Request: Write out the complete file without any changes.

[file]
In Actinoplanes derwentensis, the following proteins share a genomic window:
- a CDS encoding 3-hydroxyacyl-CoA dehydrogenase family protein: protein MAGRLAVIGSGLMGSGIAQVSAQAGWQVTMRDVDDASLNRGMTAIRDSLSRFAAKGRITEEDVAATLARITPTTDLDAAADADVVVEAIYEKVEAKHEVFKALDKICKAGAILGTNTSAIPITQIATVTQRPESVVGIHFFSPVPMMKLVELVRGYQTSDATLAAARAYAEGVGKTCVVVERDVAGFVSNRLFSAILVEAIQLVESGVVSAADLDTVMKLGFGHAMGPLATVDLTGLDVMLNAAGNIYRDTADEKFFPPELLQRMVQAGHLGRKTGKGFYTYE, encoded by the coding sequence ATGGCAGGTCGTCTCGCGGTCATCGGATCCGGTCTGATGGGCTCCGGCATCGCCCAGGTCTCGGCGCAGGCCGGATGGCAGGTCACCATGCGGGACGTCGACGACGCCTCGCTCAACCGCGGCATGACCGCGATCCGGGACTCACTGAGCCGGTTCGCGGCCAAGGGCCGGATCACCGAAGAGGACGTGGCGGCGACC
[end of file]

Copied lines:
In Actinoplanes derwentensis, the following proteins share a genomic window:
- a CDS encoding 3-hydroxyacyl-CoA dehydrogenase family protein: protein MAGRLAVIGSGLMGSGIAQVSAQAGWQVTMRDVDDASLNRGMTAIRDSLSRFAAKGRITEEDVAATLARITPTTDLDAAADADVVVEAIYEKVEAKHEVFKALDKICKAGAILGTNTSAIPITQIATVTQRPESVVGIHFFSPVPMMKLVELVRGYQTSDATLAAARAYAEGVGKTCVVVERDVAGFVSNRLFSAILVEAIQLVESGVVSAADLDTVMKLGFGHAMGPLATVDLTGLDVMLNAAGNIYRDTADEKFFPPELLQRMVQAGHLGRKTGKGFYTYE, encoded by the coding sequence ATGGCAGGTCGTCTCGCGGTCATCGGATCCGGTCTGATGGGCTCCGGCATCGCCCAGGTCTCGGCGCAGGCCGGATGGCAGGTCACCATGCGGGACGTCGACGACGCCTCGCTCAACCGCGGCATGACCGCGATCCGGGACTCACTGAGCCGGTTCGCGGCCAAGGGCCGGATCACCGAAGAGGACGTGGCGGCGACC